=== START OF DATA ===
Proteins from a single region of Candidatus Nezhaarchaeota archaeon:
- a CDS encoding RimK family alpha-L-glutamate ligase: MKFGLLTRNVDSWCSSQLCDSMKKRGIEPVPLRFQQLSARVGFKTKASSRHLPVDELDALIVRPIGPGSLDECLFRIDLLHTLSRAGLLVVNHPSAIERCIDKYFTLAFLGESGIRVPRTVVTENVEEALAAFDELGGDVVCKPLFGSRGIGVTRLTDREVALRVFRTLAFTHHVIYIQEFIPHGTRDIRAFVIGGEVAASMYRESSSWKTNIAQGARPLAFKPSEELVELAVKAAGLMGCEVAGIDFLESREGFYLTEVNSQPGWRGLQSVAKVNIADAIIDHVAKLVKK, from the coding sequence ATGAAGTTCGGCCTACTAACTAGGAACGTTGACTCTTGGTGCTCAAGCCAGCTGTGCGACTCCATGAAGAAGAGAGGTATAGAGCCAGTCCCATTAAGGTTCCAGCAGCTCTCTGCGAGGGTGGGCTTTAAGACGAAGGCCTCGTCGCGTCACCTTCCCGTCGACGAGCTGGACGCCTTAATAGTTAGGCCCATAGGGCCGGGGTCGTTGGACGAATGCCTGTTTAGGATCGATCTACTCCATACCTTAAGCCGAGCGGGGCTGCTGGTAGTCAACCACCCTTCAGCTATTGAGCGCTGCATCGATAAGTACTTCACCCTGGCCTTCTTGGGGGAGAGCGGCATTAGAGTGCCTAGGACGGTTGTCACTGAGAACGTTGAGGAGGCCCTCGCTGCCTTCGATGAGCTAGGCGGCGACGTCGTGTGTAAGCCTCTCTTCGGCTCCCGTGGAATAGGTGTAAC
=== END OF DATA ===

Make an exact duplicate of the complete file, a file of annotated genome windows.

Proteins from a single region of Candidatus Nezhaarchaeota archaeon:
- a CDS encoding RimK family alpha-L-glutamate ligase: MKFGLLTRNVDSWCSSQLCDSMKKRGIEPVPLRFQQLSARVGFKTKASSRHLPVDELDALIVRPIGPGSLDECLFRIDLLHTLSRAGLLVVNHPSAIERCIDKYFTLAFLGESGIRVPRTVVTENVEEALAAFDELGGDVVCKPLFGSRGIGVTRLTDREVALRVFRTLAFTHHVIYIQEFIPHGTRDIRAFVIGGEVAASMYRESSSWKTNIAQGARPLAFKPSEELVELAVKAAGLMGCEVAGIDFLESREGFYLTEVNSQPGWRGLQSVAKVNIADAIIDHVAKLVKK, from the coding sequence ATGAAGTTCGGCCTACTAACTAGGAACGTTGACTCTTGGTGCTCAAGCCAGCTGTGCGACTCCATGAAGAAGAGAGGTATAGAGCCAGTCCCATTAAGGTTCCAGCAGCTCTCTGCGAGGGTGGGCTTTAAGACGAAGGCCTCGTCGCGTCACCTTCCCGTCGACGAGCTGGACGCCTTAATAGTTAGGCCCATAGGGCCGGGGTCGTTGGACGAATGCCTGTTTAGGATCGATCTACTCCATACCTTAAGCCGAGCGGGGCTGCTGGTAGTCAACCACCCTTCAGCTATTGAGCGCTGCATCGATAAGTACTTCACCCTGGCCTTCTTGGGGGAGAGCGGCATTAGAGTGCCTAGGACGGTTGTCACTGAGAACGTTGAGGAGGCCCTCGCTGCCTTCGATGAGCTAGGCGGCGACGTCGTGTGTAAGCCTCTCTTCGGCTCCCGTGGAATAGGTGTAAC